London: Thames & Hudson, 1989.
Read pages: 9-23, 48-56, 78, 266-272.
article by Dr. Oric Basirov is posted as well.
For color reconstructions
of ancient Iranians see:
P. Wilcox. Rome's
Enemies (3): Parthians and Sassanid Persians. London: OspreyPublishing,
T. Newark. The
Barbarians. London: Concord Publications Company, 1998.
See Page 7 (the Saka - ancestors of today's Lurs and Seistanis)
and 30 (ancestors of the Ard-Alan).
Iran today is
very much a genetic tapestry that includes blondism in Northern
and Western Iran (e.g. Parsabad, or Talysh), as well as among Iranian
peoples such as Lurs, Azeris, Mazandaranis, Kurds and Boyer-Ahmadis.
Iran is also home to Arabians in Khuzistan and the Persian Gulf
coast, Asiatic Turcomens in the Northeast, as well as the Baluchis
near Pakistan, who have a strong Dravidian admixture. You may wish
to read the very thorough and precise compendium of Iranian peoples
F. Hole (Editor).
The Archaeology of Western Iran: Settlement and Society from Prehistory
to the Islamic Conquest (Smithsonian Series in Archaeological Inquiry).
Washington, D.C.: Smithsonian Institution Press, 1987.
W. B. Fisher
(Editor). The Cambridge History of Iran: Volume 1, The Land of Iran.
Cambridge: Cambridge University Press, 2004.
(especially the Cambridge History of Iran series) will provide a
more informed and less misleading analysis of Iran's anthropological
history than that offered by Professor Fox.
As seen in this
commentary, Hollywood portrayals of Iranians are in stark contrast
to reality. Until the Arabian arrivals in the 7th century AD, the
majority of Iranians would have looked no different from the Greeks
or Romans. Greek and Roman references to classical Iranians do not
refer to them as different in the "physical" sense; differences
lay mainly in manner of government, philosophy and to a lesser extent,
mythology. The Azadan nobility of the Parthian and Sassanian Savaran
(elite cavalry), more than 500 years later than Alexander, are described
by Peter Wilcox as "
very similar to the Celts
similar to Northwest Europeans
" (p.6). There are still
many short stories in Southern Italy today which accurately portray
the temperament and appearance of the Persians as they would have
appeared in antiquity.
* * *
powerful historical revisionism of a number of mainly northwest
European historians such as Edward Gibbon (1737-1794) or the aforementioned
Fallmerayer, the Greco-Roman world and Persia have profoundly influenced
each other in areas such as architecture, the arts and crafts, the
sciences and medicine, mythology, military and engineering technologies.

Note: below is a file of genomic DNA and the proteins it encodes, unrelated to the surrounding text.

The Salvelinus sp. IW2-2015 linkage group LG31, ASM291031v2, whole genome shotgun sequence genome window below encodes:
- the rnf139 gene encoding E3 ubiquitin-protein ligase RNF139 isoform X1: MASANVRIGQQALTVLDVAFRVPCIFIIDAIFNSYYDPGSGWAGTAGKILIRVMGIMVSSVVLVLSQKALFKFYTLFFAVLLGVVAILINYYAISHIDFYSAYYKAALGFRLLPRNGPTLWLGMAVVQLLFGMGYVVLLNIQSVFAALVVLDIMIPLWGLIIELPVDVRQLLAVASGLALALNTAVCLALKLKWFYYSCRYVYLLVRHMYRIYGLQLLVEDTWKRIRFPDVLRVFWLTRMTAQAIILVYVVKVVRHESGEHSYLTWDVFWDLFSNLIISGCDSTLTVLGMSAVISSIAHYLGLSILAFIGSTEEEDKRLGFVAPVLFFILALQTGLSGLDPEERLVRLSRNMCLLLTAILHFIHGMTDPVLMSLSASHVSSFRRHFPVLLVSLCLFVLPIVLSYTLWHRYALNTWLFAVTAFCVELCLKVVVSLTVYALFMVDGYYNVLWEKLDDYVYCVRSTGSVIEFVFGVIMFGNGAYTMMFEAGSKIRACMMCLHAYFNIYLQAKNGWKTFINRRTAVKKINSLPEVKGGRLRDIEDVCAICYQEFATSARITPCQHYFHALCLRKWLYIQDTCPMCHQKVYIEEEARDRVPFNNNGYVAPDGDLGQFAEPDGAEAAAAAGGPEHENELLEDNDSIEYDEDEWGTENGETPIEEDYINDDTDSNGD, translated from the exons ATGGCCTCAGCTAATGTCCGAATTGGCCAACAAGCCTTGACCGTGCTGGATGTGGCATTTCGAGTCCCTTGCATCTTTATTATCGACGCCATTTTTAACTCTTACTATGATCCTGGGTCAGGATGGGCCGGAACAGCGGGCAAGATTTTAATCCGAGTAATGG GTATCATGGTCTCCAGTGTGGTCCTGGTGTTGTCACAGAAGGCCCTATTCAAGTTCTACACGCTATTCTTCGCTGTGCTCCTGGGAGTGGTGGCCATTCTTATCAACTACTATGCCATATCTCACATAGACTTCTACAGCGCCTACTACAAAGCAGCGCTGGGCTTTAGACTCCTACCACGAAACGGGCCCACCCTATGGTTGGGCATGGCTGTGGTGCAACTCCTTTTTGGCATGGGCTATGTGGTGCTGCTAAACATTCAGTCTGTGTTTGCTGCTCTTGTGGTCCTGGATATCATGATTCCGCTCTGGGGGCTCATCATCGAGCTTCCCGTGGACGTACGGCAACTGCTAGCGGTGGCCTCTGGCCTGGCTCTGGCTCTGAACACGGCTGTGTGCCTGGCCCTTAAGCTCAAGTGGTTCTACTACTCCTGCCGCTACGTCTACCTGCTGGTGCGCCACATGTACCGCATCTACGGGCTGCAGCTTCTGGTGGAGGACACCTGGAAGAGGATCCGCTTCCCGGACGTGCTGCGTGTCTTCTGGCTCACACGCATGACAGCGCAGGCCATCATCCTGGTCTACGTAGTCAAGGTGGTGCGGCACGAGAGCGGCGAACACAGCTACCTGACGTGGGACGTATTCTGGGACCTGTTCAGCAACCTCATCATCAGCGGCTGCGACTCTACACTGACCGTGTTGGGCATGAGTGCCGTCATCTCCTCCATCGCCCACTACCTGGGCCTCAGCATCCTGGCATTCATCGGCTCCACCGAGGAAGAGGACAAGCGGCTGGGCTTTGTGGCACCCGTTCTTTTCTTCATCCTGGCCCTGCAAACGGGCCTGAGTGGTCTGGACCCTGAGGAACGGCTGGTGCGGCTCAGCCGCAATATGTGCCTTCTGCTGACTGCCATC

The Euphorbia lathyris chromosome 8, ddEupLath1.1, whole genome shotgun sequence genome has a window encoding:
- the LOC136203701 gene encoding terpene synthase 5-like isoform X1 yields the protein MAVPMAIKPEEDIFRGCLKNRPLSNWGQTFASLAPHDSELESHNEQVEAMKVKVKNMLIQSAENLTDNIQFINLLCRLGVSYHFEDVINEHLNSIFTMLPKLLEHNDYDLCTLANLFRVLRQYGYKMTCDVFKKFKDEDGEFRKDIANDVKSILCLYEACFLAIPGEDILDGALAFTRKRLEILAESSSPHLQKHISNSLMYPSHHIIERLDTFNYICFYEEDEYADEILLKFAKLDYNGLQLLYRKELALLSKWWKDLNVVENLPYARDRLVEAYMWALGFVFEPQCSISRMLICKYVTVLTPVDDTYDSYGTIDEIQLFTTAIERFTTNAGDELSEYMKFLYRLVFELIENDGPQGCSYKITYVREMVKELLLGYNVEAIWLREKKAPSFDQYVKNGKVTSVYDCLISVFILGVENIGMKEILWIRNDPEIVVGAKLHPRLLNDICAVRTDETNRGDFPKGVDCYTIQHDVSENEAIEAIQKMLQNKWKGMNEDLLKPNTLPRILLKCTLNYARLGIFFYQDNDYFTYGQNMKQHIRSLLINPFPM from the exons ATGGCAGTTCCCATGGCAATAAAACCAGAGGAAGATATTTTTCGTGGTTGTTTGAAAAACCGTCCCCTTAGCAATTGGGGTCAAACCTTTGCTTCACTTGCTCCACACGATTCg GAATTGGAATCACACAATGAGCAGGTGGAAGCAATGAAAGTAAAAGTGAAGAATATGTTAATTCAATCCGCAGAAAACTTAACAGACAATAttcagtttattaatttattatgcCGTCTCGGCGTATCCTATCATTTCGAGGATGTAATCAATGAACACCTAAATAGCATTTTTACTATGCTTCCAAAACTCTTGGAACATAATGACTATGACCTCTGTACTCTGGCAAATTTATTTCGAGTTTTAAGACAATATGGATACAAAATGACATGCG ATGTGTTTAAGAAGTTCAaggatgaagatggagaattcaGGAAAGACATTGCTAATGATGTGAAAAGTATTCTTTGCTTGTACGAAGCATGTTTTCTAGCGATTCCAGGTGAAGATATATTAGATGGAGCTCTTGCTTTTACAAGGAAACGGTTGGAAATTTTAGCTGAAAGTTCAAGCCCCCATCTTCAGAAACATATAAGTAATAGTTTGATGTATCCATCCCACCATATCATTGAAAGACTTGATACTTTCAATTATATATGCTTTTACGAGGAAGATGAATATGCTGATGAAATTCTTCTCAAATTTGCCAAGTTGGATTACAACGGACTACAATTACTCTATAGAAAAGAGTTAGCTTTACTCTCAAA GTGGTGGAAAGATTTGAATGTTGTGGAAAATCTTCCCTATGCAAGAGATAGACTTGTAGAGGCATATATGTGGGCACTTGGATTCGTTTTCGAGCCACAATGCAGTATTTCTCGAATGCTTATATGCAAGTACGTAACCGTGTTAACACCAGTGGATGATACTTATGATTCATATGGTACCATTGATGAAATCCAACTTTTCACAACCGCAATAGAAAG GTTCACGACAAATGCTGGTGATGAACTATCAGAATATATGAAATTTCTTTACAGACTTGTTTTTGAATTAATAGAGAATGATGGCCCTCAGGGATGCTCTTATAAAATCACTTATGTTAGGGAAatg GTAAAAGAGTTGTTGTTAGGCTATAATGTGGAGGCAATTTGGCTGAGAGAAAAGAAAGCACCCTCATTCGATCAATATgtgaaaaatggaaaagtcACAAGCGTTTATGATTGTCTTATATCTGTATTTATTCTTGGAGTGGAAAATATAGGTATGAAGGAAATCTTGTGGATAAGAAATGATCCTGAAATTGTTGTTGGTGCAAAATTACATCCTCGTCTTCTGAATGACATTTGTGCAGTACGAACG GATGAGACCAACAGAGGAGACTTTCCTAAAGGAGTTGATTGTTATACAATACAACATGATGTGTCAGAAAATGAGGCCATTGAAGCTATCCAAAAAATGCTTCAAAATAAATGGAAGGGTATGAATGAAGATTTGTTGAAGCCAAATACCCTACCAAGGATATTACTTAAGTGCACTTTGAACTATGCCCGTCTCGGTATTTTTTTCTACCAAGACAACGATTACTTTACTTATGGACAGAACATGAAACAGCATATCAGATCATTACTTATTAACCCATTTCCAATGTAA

While true that one can find a number of anti-Persian references
in Greco-Roman sources, these were in the context of wars that broke
out between these powers. A perfect example of this is how the movie
explicitly shows Aristotle deriding the Persians as inferior to
the Greeks. Modern Greeks place this in context and see Aristotle
as expressing the political climate of his day. Iranians are very
well liked and respected in Greece and are seen as the heirs of
a great civilization. Alexander himself came to greatly appreciate
the Iranians and their culture. It is a shame that the movie did
not show Alexander as paying homage to the tomb of Cyrus the Great.
As noted previously,
Greco-Roman historians who were prepared to acknowledge and highly
praise the Persians (e.g. Xenophon, Plutarch, etc.). Today's popular
culture, education systems and movie entertainment industries in
particular, seem to be providing a very selective and distorted
view of Persia with respect to antiquity. Many are simply not aware
(or wish not be aware) of Persia's importance and status in antiquity
let alone her major contributions to world civilization.
Romans and Persians had much more in common with each other than
with the relatively unsophisticated Celtic and Germanic peoples
who were roaming the Northern European forests. For an incisive
discussion of these little discussed topics consult:
Calabria, L'enigma Delle Arti Asittite: Nella Calabria Ultramediterranea.
Italy: MUSABA, 2003.
As far as I know, this book has still not be translated from Italian
to English. Still an excellent read, especially with the illustrations.
In Search of Zarathustra: The First prophet and the Ideas that Changed
the World. Weidenfeld & Nicolson, 2002.
I look forward
to the day when we will see blockbuster movies of Shapur I (241-272)
who defeated three Roman emperors in his lifetime and destroyed
a third of Rome's armies. Even more dramatic would be to see movies
made of the life and times of figures such as Zarathustra, Aryaman,
Shahrbaraz, Mani, Mazdak, Babak, Abu Ali Sina or Omar Khayyam.